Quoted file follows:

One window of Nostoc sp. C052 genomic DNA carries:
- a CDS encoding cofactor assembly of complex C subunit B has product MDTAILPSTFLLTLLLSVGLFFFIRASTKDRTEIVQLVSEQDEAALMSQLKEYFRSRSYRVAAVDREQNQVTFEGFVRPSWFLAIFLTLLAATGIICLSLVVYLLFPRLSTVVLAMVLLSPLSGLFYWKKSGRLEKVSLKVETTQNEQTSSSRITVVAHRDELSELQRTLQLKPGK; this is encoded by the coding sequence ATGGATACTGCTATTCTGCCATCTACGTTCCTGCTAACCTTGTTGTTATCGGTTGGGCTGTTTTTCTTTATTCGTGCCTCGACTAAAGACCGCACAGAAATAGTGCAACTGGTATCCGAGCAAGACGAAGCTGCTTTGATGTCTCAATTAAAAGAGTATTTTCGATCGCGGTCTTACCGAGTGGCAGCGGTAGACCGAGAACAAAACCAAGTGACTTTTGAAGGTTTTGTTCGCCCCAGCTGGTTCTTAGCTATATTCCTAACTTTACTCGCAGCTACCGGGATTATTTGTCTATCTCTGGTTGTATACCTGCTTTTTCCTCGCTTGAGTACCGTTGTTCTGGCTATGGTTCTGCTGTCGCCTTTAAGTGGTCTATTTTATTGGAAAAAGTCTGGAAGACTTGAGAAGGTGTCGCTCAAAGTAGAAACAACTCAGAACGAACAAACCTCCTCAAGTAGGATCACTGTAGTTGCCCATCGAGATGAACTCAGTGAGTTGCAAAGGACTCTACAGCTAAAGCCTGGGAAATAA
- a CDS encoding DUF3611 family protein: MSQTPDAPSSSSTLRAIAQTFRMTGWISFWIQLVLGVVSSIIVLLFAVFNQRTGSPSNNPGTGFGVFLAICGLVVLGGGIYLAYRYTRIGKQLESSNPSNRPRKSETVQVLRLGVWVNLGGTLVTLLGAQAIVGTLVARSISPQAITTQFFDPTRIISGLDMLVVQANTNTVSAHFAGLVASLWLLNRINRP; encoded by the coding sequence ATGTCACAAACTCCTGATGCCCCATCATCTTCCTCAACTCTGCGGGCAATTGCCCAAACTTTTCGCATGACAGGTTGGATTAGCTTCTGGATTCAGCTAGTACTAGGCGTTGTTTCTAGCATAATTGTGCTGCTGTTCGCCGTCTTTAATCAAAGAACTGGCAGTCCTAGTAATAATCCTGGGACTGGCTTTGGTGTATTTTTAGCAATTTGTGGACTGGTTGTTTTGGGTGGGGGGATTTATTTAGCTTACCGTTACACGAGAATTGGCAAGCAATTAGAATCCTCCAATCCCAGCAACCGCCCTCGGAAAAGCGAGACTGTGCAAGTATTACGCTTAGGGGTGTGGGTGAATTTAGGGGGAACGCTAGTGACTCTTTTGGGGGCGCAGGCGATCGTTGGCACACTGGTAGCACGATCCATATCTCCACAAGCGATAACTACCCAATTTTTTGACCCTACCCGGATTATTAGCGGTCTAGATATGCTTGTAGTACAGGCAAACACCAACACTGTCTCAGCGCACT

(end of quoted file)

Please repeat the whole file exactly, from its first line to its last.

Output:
One window of Nostoc sp. C052 genomic DNA carries:
- a CDS encoding cofactor assembly of complex C subunit B has product MDTAILPSTFLLTLLLSVGLFFFIRASTKDRTEIVQLVSEQDEAALMSQLKEYFRSRSYRVAAVDREQNQVTFEGFVRPSWFLAIFLTLLAATGIICLSLVVYLLFPRLSTVVLAMVLLSPLSGLFYWKKSGRLEKVSLKVETTQNEQTSSSRITVVAHRDELSELQRTLQLKPGK; this is encoded by the coding sequence ATGGATACTGCTATTCTGCCATCTACGTTCCTGCTAACCTTGTTGTTATCGGTTGGGCTGTTTTTCTTTATTCGTGCCTCGACTAAAGACCGCACAGAAATAGTGCAACTGGTATCCGAGCAAGACGAAGCTGCTTTGATGTCTCAATTAAAAGAGTATTTTCGATCGCGGTCTTACCGAGTGGCAGCGGTAGACCGAGAACAAAACCAAGTGACTTTTGAAGGTTTTGTTCGCCCCAGCTGGTTCTTAGCTATATTCCTAACTTTACTCGCAGCTACCGGGATTATTTGTCTATCTCTGGTTGTATACCTGCTTTTTCCTCGCTTGAGTACCGTTGTTCTGGCTATGGTTCTGCTGTCGCCTTTAAGTGGTCTATTTTATTGGAAAAAGTCTGGAAGACTTGAGAAGGTGTCGCTCAAAGTAGAAACAACTCAGAACGAACAAACCTCCTCAAGTAGGATCACTGTAGTTGCCCATCGAGATGAACTCAGTGAGTTGCAAAGGACTCTACAGCTAAAGCCTGGGAAATAA
- a CDS encoding DUF3611 family protein: MSQTPDAPSSSSTLRAIAQTFRMTGWISFWIQLVLGVVSSIIVLLFAVFNQRTGSPSNNPGTGFGVFLAICGLVVLGGGIYLAYRYTRIGKQLESSNPSNRPRKSETVQVLRLGVWVNLGGTLVTLLGAQAIVGTLVARSISPQAITTQFFDPTRIISGLDMLVVQANTNTVSAHFAGLVASLWLLNRINRP; encoded by the coding sequence ATGTCACAAACTCCTGATGCCCCATCATCTTCCTCAACTCTGCGGGCAATTGCCCAAACTTTTCGCATGACAGGTTGGATTAGCTTCTGGATTCAGCTAGTACTAGGCGTTGTTTCTAGCATAATTGTGCTGCTGTTCGCCGTCTTTAATCAAAGAACTGGCAGTCCTAGTAATAATCCTGGGACTGGCTTTGGTGTATTTTTAGCAATTTGTGGACTGGTTGTTTTGGGTGGGGGGATTTATTTAGCTTACCGTTACACGAGAATTGGCAAGCAATTAGAATCCTCCAATCCCAGCAACCGCCCTCGGAAAAGCGAGACTGTGCAAGTATTACGCTTAGGGGTGTGGGTGAATTTAGGGGGAACGCTAGTGACTCTTTTGGGGGCGCAGGCGATCGTTGGCACACTGGTAGCACGATCCATATCTCCACAAGCGATAACTACCCAATTTTTTGACCCTACCCGGATTATTAGCGGTCTAGATATGCTTGTAGTACAGGCAAACACCAACACTGTCTCAGCGCACT